Provision of analgesia in cats: are we doing enough?
Pain has traditionally been under-recognised in cats. Pain assessment tools are not widely implemented in veterinary practice, and signs of pain in this species may be subtle.
International Cat Care’s veterinary division, the International Society of Feline Medicine (ISFM), encourages the routine assessment and treatment of pain in cats. However, recognition of pain is not always straightforward and the perception that cats experience less pain than dogs may largely reflect different behavioural responses to pain between the two species rather than genuine differences in the experience of pain. This campaign highlights the reasons many cats are not receiving adequate analgesia and aims to encourage clinics to review their policies on prescribing analgesics to cats.
Do cats feel less pain?
Neutering is a surgical procedure and therefore associated with pain. However, in a UK-based study published in 2013, while perioperative analgesia was widely used in both dogs and cats, only 33% of cats received post-operative analgesia following neutering compared with 75% of dogs, and neutering was considered more painful in dogs than in cats.1 For some vets, there may be a perception that undergoing routine surgical procedures, such as neutering, is less painful for cats than for dogs, but it makes physiological sense that both species are likely to feel pain for several days after a surgical procedure. Studies have shown that cats do show behavioural changes indicative of pain for 3 days or more after neutering,2 but we know that this species is less demonstrative and less likely to show overt signs of pain, such as vocalization.
Additional reasons why cats receive less analgesia post-operatively than dogs may include the following:
- Owners may be unaware of the subtle signs of pain cats demonstrate, such as lethargy and decreased social interaction, or may consider such behaviour ‘normal’ post-surgery, injury, or illness and not seek further veterinary treatment. International Cat Care’s Acute Pain Cat Carer Guide is an excellent resource to help owners recognise and manage acute pain in cats.
- Vets may have a misconception that owners are unwilling to pay for, or administer, analgesic drugs to cats, however, a survey indicated that 78% of owners expected analgesia to be provided routinely for surgery (including neutering), and 61% would expect animals to be discharged with with analgesics.3
- Cats may be discharged relatively rapidly after surgery, often before pain scoring is carried out, and when they are still benefiting from peri-operative analgesic injections. This means they may remain comfortable while under veterinary care but may become more painful when in the home where assessments such as wound palpation are not carried out.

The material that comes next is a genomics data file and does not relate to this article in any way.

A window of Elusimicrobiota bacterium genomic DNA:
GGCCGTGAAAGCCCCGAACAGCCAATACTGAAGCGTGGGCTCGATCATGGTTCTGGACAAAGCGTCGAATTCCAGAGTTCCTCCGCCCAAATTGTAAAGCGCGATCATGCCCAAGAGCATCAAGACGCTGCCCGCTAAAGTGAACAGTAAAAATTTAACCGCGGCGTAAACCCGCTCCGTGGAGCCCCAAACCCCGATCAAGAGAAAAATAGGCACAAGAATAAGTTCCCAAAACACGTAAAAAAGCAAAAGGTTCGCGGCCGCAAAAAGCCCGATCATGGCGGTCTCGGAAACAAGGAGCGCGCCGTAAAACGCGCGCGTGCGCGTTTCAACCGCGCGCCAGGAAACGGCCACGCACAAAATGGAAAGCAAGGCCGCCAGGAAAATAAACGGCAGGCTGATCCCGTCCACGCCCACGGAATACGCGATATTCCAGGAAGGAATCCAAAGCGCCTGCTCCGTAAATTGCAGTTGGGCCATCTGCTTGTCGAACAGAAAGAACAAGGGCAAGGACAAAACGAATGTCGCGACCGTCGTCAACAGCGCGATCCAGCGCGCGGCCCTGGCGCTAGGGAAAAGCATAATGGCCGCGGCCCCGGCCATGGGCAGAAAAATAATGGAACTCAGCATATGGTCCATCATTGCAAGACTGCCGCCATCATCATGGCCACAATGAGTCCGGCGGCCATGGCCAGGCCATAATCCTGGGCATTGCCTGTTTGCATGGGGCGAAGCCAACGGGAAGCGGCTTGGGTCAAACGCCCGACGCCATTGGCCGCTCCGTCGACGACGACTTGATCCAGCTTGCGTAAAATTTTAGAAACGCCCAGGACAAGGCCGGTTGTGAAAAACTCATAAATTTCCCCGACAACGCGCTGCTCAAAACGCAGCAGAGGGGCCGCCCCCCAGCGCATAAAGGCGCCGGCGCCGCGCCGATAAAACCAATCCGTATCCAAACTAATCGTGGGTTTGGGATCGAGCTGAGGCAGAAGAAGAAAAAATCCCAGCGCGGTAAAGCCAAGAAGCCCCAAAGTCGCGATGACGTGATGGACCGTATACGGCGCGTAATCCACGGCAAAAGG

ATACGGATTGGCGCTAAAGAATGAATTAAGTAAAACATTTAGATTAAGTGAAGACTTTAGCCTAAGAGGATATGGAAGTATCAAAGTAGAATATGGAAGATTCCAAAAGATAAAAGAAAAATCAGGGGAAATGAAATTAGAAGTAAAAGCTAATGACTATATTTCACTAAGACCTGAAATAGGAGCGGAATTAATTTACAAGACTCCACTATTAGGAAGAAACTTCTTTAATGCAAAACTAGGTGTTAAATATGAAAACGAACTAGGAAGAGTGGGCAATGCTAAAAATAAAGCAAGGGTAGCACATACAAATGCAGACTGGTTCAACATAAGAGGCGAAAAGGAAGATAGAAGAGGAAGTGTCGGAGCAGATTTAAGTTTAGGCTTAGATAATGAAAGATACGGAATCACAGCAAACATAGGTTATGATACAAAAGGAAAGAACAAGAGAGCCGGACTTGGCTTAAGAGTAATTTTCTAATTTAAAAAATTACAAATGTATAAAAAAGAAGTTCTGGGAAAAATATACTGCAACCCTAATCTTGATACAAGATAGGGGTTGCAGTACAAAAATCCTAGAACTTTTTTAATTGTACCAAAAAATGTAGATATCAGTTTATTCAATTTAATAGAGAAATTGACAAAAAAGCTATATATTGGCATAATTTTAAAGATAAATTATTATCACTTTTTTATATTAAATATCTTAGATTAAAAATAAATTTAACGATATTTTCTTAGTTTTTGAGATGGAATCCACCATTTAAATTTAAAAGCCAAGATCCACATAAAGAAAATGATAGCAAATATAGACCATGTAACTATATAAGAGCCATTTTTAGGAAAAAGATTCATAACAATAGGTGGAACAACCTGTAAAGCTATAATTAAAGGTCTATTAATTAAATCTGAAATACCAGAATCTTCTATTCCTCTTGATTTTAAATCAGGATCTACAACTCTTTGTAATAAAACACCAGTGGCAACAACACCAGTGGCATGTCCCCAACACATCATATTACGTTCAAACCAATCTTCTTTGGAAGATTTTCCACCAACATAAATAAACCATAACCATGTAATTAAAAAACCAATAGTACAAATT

Increases in cat ownership worldwide mean more cats are requiring veterinary care. Illness, trauma and surgery can all result in acute pain, and effective management of pain is required for optimal feline welfare (ie physical health and mental wellbeing).
Building an analgesic plan
The 2022 ISFM Consensus Guidelines on the Management of Acute Pain in Cats strongly recommends the use of preventative and multimodal analgesia, along with good nursing care and optimisation of both the clinical and home environments as part of a successful pain management plan.4
The analgesic plan used will be determined by the type, location, severity and expected duration of stimulus, as well as whether the cat is being managed as an inpatient or an outpatient. For example, analgesia following castration or ovariohysterectomy/ovariectomy may be required for at least 1 and up to 3 days after surgery using non-steroidal anti-inflammatory drugs, depending on the peri-operative analgesia protocol used. Local analgesia such as testicular blocks and local application to the ovarian pedicle can also improve post-neutering comfort as part of a multimodal pain management plan, as described in the guidelines.4
Want to learn more?
Watch our free to view webinar ‘Building optimal analgesic protocols with the ISFM acute pain management guidelines’ presented by Dr Paulo Steagall (DVM, MS, PhD, DACVAA) Associate professor of Veterinary Anesthesiology and Pain Management at the Université de Montréal, Canada.
- Hunt JR, Knowles TG, Lascelles BD and Murrell JC. Prescription of perioperative analgesics by UK small animal veterinary surgeons in 2013. Vet Rec 2015; 176:493.
- Vaisanen MAM, Tuomikoski SK, Vainio OM. Behavioural alterations and severity of pain in cats recovering at home following elective ovariohysterectomy or castration. J AM Vet Med Assoc 2007; 231: 236-242.
- Demetriou JL, Geddes, RF and Jeffery ND. Survey of pet owners’ expectations of surgical practice within first opinion veterinary clinics in Great Britain. J Small Anim Pract 2009; 50: 478-487.
- Steagall P, Robertson S, Simon B et al. 2022 ISFM Consensus Guidelines on the Management of Acute Pain in Cats. JFMS 2022, 24: 4-13.